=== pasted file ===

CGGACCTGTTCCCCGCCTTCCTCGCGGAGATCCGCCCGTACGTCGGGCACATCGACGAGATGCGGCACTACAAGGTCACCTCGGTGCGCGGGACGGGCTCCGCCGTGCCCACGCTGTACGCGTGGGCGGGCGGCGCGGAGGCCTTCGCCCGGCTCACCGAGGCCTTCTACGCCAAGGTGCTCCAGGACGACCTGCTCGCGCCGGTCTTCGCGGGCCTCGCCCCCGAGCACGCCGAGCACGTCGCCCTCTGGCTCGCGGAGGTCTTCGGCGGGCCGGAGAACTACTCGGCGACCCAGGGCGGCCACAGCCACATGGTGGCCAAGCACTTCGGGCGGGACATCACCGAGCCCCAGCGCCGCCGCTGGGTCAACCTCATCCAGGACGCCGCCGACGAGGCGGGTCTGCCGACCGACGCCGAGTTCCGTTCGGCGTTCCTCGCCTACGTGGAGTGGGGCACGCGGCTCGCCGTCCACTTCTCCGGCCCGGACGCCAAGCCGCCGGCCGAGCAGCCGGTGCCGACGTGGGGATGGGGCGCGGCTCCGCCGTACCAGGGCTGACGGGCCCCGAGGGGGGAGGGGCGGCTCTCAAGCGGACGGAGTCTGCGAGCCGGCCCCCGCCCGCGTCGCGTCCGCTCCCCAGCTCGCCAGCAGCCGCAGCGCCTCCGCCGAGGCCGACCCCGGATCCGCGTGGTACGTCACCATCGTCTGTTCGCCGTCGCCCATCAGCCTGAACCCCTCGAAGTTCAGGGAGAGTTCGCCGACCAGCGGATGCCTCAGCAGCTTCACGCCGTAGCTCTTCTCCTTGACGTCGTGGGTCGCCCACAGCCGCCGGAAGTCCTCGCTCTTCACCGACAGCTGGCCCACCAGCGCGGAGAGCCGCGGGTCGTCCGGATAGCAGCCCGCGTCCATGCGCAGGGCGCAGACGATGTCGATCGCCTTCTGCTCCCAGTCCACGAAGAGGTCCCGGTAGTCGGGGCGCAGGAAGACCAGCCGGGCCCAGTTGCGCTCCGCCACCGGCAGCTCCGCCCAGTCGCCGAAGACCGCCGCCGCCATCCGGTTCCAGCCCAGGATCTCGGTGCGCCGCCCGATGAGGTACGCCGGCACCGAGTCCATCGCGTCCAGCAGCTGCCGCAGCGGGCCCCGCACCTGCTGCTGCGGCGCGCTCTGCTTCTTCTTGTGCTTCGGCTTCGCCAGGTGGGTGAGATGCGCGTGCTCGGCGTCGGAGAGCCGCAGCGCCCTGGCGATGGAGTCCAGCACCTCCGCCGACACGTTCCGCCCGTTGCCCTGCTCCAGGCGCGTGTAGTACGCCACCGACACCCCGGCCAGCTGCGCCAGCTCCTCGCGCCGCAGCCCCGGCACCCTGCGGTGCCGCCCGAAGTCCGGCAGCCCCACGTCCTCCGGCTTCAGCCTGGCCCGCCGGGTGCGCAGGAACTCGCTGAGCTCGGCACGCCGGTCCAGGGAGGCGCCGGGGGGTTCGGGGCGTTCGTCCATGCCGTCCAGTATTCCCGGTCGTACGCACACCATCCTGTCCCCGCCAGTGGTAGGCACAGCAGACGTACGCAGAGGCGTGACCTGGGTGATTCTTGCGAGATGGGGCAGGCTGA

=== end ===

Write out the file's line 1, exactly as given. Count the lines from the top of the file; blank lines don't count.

CGGACCTGTTCCCCGCCTTCCTCGCGGAGATCCGCCCGTACGTCGGGCACATCGACGAGATGCGGCACTACAAGGTCACCTCGGTGCGCGGGACGGGCTCCGCCGTGCCCACGCTGTACGCGTGGGCGGGCGGCGCGGAGGCCTTCGCCCGGCTCACCGAGGCCTTCTACGCCAAGGTGCTCCAGGACGACCTGCTCGCGCCGGTCTTCGCGGGCCTCGCCCCCGAGCACGCCGAGCACGTCGCCCTCTGGCTCGCGGAGGTCTTCGGCGGGCCGGAGAACTACTCGGCGACCCAGGGCGGCCACAGCCACATGGTGGCCAAGCACTTCGGGCGGGACATCACCGAGCCCCAGCGCCGCCGCTGGGTCAACCTCATCCAGGACGCCGCCGACGAGGCGGGTCTGCCGACCGACGCCGAGTTCCGTTCGGCGTTCCTCGCCTACGTGGAGTGGGGCACGCGGCTCGCCGTCCACTTCTCCGGCCCGGACGCCAAGCCGCCGGCCGAGCAGCCGGTGCCGACGTGGGGATGGGGCGCGGCTCCGCCGTACCAGGGCTGACGGGCCCCGAGGGGGGAGGGGCGGCTCTCAAGCGGACGGAGTCTGCGAGCCGGCCCCCGCCCGCGTCGCGTCCGCTCCCCAGCTCGCCAGCAGCCGCAGCGCCTCCGCCGAGGCCGACCCCGGATCCGCGTGGTACGTCACCATCGTCTGTTCGCCGTCGCCCATCAGCCTGAACCCCTCGAAGTTCAGGGAGAGTTCGCCGACCAGCGGATGCCTCAGCAGCTTCACGCCGTAGCTCTTCTCCTTGACGTCGTGGGTCGCCCACAGCCGCCGGAAGTCCTCGCTCTTCACCGACAGCTGGCCCACCAGCGCGGAGAGCCGCGGGTCGTCCGGATAGCAGCCCGCGTCCATGCGCAGGGCGCAGACGATGTCGATCGCCTTCTGCTCCCAGTCCACGAAGAGGTCCCGGTAGTCGGGGCGCAGGAAGACCAGCCGGGCCCAGTTGCGCTCCGCCACCGGCAGCTCCGCCCAGTCGCCGAAGACCGCCGCCGCCATCCGGTTCCAGCCCAGGATCTCGGTGCGCCGCCCGATGAGGTACGCCGGCACCGAGTCCATCGCGTCCAGCAGCTGCCGCAGCGGGCCCCGCACCTGCTGCTGCGGCGCGCTCTGCTTCTTCTTGTGCTTCGGCTTCGCCAGGTGGGTGAGATGCGCGTGCTCGGCGTCGGAGAGCCGCAGCGCCCTGGCGATGGAGTCCAGCACCTCCGCCGACACGTTCCGCCCGTTGCCCTGCTCCAGGCGCGTGTAGTACGCCACCGACACCCCGGCCAGCTGCGCCAGCTCCTCGCGCCGCAGCCCCGGCACCCTGCGGTGCCGCCCGAAGTCCGGCAGCCCCACGTCCTCCGGCTTCAGCCTGGCCCGCCGGGTGCGCAGGAACTCGCTGAGCTCGGCACGCCGGTCCAGGGAGGCGCCGGGGGGTTCGGGGCGTTCGTCCATGCCGTCCAGTATTCCCGGTCGTACGCACACCATCCTGTCCCCGCCAGTGGTAGGCACAGCAGACGTACGCAGAGGCGTGACCTGGGTGATTCTTGCGAGATGGGGCAGGCTGA